Concerted Effort by Global Authorities to Avert Crisis

  • 16 years ago
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On top of efforts earlier in the week by the EU finance ministers additional efforts were taken to avert a worsening of the credit crunch. Central banks in Europe and the US cut interest rates, and the British government announced a £500 billion rescue package for banks.
As part of the measures taken by the government, Britain pledged £50 billion to buy shares in major banks, while also setting up £450 billion to shore up bank finances and guarantee depositor’s funds.
The Bank of England joined with other rate setting banks to cut interest rates earlier in the week, in one of the most coordinated actions along these lines ever taken. UK interest rates were cut by half a point to 4.5% in the Bank’s first emergency rate cut since the 9/11 attacks. The ECB, the US Federal Reserve, Canada, Sweden and Switzerland also made similar cuts. Earlier in the week, Australia cut its interest rate by a full point.
In the US the Federal Reserve cut its rate to 1.5% and the European Central Bank moved to 3.75%. The rates in England are now at their lowest point in two years. Some economists look for rates to drop even further.
In taking action, the central banks made a joint statement: “Inflationary pressures have started to moderate in a number of countries, partly reflecting a marked decline in energy and other commodity prices. Inflation expectations are diminishing and remain anchored to price stability.”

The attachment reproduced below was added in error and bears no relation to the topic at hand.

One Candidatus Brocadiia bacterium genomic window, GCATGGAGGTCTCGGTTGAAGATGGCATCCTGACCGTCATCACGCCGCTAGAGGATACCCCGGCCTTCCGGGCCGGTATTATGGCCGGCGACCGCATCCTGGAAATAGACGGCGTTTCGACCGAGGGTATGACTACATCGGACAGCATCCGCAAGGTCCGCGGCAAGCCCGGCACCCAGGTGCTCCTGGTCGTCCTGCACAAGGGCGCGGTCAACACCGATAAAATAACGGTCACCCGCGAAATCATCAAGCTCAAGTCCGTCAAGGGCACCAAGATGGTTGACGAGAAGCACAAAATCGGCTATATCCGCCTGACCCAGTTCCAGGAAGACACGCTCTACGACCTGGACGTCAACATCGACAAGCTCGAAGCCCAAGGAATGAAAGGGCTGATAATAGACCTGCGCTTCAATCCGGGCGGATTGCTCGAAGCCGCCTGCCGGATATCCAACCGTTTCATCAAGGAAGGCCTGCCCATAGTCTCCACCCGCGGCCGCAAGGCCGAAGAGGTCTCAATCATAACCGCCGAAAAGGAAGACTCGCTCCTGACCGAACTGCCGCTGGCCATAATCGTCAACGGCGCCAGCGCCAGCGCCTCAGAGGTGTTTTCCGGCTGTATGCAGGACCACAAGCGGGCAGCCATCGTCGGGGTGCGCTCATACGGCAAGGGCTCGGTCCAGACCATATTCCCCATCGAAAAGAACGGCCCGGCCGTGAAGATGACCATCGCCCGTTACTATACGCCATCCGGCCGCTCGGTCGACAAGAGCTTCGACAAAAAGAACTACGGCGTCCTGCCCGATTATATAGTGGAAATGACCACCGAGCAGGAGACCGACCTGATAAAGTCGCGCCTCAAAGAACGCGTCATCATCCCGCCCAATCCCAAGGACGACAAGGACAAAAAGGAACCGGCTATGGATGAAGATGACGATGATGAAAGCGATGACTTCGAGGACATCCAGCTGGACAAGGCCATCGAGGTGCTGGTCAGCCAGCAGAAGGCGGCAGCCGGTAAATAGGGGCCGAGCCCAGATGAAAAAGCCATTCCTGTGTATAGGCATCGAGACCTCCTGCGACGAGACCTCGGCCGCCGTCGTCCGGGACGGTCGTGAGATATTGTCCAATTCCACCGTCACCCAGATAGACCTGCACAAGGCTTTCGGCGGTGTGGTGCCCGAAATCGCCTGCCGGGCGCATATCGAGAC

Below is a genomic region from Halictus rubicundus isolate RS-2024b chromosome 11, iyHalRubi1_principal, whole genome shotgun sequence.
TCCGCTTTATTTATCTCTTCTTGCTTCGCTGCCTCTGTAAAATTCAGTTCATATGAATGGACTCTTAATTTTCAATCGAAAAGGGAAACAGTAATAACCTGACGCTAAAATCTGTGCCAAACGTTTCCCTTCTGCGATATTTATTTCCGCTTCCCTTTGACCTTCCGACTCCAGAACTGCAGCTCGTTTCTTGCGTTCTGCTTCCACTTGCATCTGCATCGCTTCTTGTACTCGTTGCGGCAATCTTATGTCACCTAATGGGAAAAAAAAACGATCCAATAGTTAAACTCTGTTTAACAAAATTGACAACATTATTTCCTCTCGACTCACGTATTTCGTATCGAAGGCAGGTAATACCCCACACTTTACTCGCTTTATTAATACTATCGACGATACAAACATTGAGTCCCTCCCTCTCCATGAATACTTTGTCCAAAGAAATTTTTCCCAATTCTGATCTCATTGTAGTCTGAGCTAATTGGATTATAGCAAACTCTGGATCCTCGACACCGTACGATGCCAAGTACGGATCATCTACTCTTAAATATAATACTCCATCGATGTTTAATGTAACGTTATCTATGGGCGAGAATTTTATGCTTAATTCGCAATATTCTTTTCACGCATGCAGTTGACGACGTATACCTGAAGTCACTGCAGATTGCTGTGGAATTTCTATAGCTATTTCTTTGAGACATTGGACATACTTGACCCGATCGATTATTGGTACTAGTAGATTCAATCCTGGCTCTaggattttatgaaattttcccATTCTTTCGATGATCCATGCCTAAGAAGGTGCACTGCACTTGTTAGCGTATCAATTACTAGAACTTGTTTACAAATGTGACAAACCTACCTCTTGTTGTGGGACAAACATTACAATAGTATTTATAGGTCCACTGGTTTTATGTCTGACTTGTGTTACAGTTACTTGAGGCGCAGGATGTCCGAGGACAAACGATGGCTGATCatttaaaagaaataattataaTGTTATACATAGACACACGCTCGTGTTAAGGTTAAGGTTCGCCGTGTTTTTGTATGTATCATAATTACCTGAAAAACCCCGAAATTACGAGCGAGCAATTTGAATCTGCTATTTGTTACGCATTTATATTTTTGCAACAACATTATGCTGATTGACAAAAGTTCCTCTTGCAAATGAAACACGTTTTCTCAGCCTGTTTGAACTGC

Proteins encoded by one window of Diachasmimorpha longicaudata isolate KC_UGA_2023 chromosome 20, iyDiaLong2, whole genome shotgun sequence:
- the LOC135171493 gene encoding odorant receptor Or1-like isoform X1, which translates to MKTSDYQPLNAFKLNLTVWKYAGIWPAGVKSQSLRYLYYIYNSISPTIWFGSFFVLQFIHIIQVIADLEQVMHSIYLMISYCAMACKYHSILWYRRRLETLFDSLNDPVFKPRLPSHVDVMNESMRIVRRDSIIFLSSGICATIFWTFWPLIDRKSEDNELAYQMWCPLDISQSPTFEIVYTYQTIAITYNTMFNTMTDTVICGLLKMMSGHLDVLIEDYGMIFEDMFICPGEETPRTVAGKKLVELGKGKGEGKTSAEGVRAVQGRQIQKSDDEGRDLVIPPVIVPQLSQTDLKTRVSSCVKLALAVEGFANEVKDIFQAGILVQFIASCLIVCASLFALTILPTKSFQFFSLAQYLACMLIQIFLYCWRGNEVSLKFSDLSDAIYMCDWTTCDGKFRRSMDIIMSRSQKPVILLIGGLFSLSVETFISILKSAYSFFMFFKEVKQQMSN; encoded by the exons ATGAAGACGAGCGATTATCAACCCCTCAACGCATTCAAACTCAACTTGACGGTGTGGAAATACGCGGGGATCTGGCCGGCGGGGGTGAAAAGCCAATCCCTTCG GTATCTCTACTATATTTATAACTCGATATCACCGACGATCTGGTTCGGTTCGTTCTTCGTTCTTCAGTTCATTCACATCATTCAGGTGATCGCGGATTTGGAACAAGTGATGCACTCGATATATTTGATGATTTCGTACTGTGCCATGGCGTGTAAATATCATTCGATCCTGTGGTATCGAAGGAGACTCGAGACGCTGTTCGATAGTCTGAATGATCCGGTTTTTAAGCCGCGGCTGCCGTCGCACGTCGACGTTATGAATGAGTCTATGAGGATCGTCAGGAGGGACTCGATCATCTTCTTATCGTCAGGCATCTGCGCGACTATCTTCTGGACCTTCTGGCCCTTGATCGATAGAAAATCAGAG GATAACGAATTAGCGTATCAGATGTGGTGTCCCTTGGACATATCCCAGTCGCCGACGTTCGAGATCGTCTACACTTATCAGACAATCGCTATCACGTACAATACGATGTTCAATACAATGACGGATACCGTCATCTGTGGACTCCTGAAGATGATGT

“The recent intensification of the financial crisis has augmented the downside risks to growth and thus has diminished further the upside risks to price stability.”
In perhaps the largest backlash to result from the overall crisis, Iceland and Icelandic banks are seeing a major meltdown in the financial system. The country is looking for loans from abroad to help shore up its teetering situation. Finance ministers from the Group of Seven (G7) industrialized nations will meet later in the week in Washington to discuss ways to strengthen the international financial system.
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